The Car Show
By James Clapham
In the UK, the NEC in Birmingham used to host a bewildering array of car shows that would stop the lesser man in his tracks and drool accordingly. The BBC also used to show the NEC live, when the ever-unchanging Noel Edmonds took you, the dear viewer, into a realm of entertainment way before the likes of Mr. Blobby came into the picture. (Note for Canadians and other exotic species: YouTube Mr. Blobby and welcome to the madness of British Saturday night viewing. That and Ant and Dec ruined my life, I tell you…)
The first time that I had ever been to see a car show was last year in Edmonton and I went with an American friend who also happened to have been a manager at one of the local car dealerships, while I had been involved in checking automotive interior quality for the last 10 or so years. We had a whale of a time going from car to car, making fun out of each car that deigned to display piano black fingerprint-loving plastic and silly exterior decals on the so-called sports models that would fall off in embarrassment after their first Albertan winter. Salesmen would wilt under our combined sarcasm, and we walked away happy in the knowledge of a job well done.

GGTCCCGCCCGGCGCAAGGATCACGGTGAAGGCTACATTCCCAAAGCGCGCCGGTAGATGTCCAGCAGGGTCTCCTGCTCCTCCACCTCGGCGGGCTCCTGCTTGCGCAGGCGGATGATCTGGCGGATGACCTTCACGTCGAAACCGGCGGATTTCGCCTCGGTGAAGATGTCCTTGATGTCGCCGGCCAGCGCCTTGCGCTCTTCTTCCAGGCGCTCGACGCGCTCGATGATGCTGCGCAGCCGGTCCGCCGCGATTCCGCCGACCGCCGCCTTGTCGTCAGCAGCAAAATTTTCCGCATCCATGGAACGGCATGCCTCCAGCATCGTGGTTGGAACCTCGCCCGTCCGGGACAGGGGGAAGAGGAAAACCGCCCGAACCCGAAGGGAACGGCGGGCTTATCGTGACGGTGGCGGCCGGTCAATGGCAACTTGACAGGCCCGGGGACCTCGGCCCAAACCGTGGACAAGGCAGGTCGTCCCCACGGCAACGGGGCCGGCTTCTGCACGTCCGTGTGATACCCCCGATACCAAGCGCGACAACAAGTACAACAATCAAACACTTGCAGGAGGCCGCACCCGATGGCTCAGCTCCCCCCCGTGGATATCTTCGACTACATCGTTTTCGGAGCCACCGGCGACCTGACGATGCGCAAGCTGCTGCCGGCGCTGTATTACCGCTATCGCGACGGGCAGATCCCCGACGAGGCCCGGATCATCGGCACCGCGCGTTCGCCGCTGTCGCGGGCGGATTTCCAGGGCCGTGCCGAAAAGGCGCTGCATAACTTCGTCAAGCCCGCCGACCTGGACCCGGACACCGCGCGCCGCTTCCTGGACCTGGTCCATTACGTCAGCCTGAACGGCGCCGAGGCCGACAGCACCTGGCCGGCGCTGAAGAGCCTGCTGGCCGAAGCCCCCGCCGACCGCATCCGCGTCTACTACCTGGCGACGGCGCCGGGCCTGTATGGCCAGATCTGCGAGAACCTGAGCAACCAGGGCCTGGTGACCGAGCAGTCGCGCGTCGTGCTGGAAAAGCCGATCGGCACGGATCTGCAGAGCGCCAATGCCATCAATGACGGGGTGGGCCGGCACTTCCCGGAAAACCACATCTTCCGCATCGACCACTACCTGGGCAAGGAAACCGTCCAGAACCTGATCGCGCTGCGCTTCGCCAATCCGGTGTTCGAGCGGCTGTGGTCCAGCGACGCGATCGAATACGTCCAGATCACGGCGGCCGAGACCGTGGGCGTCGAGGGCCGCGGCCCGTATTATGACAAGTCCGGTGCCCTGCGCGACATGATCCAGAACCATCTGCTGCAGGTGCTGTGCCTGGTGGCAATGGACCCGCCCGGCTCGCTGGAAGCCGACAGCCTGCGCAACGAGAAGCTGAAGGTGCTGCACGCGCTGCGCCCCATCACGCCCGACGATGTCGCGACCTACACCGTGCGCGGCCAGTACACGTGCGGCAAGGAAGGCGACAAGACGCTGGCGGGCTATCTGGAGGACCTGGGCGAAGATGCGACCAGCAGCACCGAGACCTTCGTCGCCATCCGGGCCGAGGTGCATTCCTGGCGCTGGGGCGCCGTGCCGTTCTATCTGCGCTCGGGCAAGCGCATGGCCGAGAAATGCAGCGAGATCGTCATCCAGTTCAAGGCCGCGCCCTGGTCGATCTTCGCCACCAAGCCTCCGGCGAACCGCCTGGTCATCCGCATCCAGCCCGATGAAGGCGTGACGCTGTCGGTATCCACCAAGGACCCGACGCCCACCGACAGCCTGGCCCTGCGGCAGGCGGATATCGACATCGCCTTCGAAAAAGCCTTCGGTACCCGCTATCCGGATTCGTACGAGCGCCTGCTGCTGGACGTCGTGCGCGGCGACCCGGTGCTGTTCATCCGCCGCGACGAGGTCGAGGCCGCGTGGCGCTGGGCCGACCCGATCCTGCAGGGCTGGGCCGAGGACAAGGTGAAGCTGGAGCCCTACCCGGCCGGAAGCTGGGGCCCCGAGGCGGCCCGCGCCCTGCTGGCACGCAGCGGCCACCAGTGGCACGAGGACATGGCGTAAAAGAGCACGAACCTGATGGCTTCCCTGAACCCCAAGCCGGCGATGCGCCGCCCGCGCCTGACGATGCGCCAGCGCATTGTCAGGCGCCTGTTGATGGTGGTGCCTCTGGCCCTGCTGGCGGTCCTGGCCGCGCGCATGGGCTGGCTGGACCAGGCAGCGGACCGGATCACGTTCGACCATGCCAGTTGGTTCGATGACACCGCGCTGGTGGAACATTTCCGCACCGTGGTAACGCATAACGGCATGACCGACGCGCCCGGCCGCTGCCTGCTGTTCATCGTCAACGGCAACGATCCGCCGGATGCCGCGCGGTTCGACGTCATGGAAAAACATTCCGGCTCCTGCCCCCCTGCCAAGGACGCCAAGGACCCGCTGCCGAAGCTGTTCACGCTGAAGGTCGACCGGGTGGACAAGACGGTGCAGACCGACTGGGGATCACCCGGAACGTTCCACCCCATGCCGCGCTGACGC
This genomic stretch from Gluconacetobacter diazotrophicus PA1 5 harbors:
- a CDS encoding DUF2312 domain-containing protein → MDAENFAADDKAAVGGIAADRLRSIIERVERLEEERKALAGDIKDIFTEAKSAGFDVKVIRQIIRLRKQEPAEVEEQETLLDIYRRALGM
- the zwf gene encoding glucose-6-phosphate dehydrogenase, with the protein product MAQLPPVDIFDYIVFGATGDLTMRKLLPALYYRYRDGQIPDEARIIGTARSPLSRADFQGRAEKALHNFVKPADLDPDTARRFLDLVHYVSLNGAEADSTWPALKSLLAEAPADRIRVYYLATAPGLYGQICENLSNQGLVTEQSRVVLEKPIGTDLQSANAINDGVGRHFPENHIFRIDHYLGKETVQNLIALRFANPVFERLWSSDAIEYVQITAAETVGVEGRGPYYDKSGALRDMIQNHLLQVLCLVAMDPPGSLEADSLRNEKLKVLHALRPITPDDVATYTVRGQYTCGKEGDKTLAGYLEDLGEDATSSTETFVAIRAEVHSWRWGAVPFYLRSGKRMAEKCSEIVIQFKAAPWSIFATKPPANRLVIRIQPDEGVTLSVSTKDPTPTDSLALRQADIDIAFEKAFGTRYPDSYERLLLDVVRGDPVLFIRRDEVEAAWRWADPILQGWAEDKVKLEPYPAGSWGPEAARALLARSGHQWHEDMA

This year I went with Mrs. C. On that sentence alone, you can tell how much she loves me. We also went with Baby C as well, with wifey tromping him about in the baby carrier. This, for me, was a more important visit than the laddish endeavour of the year before. Now we were semi-serious and having a gander at minivans, large SUVs and potential commuter cars. I still believe the section with the luxurious cars had some more shag pile put down than the “jeans and cowboy hats” part of the show. Regardless, like Edmonton itself, the displays weren’t that showy, the salesmen were laid back and at one point there were free cookies. Because… free cookies!
I was suitably impressed at the turnout, all the while avoiding manufacturers who seemed to be tractor-beaming in potential customers with too much ear hair. Personally I was going for the car makers that attracted people around my age and saying “huh, that’s pretty nice” in a semi-surprised way. We went away happy as I had seen some cars and Mrs. C had bumped into some old friends to chat away with.
And a lot of the piano black has been replaced with stitched fake leather. Getting better, I approve…